The sun can do a lot of good. It regulates sleep cycles, stimulates the body’s production of vitamin D, and enhances feelings of well-being. But there’s also a downside: Exposure to sun can lead to wrinkles, age spots, and skin cancer.
In fact, sunshine is considered the single biggest cause of visible aging. But you don’t have to succumb to the damaging rays. Even if you haven’t been sun savvy in the past, it’s never too late to start protecting your skin, says Darrell S. Rigel, MD, clinical professor of dermatology at New York University School of Medicine in New York City. Here are a few important skin care tips for sun protection. But the most important thing you can do is shield your skin from the sun. As long as you use sunscreen, take advantage of shade, and wear the right clothing, you can enjoy your favorite outdoor activities without worrying about the damaging rays.
Every time the sun strikes your skin, the skin produces pigment that scatters and absorbs the rays. The resulting tan means your skin is defending itself from harmful radiation.
But a tan can do only so much. Over time, the ultraviolet A (UVA) and ultraviolet B (UVB) radiation in sunshine can weaken the lower layer of skin, known as the dermis, and promote wrinkles, brown spots, and the development of skin cancer.
The most common (and least aggressive) form of skin cancer is basal cell carcinoma. It begins in the top layer of skin, the epidermis, and generally doesn’t spread any further. While another form, squamous cell carcinoma, often remains at its original site, it is more likely to spread to other parts of the body. Both basal cell and squamous cell carcinomas can be cured if detected early. However, melanoma, a cancer that starts in the skin’s pigment cells and readily spreads to other organs, can be deadly. It causes 75% of all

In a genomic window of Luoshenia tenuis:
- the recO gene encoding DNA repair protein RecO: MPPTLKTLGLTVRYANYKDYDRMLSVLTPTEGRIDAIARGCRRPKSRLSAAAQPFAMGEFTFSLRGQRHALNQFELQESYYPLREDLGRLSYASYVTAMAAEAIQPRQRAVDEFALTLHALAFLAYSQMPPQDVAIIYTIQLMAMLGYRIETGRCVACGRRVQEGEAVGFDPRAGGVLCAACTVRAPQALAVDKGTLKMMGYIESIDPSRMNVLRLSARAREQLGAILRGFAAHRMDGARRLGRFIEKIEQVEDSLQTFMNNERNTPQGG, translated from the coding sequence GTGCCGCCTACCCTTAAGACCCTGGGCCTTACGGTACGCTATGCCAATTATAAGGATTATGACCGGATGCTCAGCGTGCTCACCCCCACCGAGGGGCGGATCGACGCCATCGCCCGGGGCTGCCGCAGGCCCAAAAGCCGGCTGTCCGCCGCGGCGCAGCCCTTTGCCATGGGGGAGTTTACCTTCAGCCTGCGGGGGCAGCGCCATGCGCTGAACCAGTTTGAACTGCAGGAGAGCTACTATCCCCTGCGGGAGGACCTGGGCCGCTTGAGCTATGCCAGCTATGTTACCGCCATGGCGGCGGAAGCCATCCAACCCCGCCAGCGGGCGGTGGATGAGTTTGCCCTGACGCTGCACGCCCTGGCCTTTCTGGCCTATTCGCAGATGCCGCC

deaths from skin cancer.
There’s no way to accurately predict whose skin is most likely to show premature signs of aging or who is more likely to develop skin cancer, says Dee Anna Glaser, MD, associate professor of dermatology at St. Louis University School of Medicine. You should schedule a skin exam with your dermatologist at least once a year after the age of 40.
Until tomorrow: Living well is the best revenge.

Dorothy Prats / [email protected]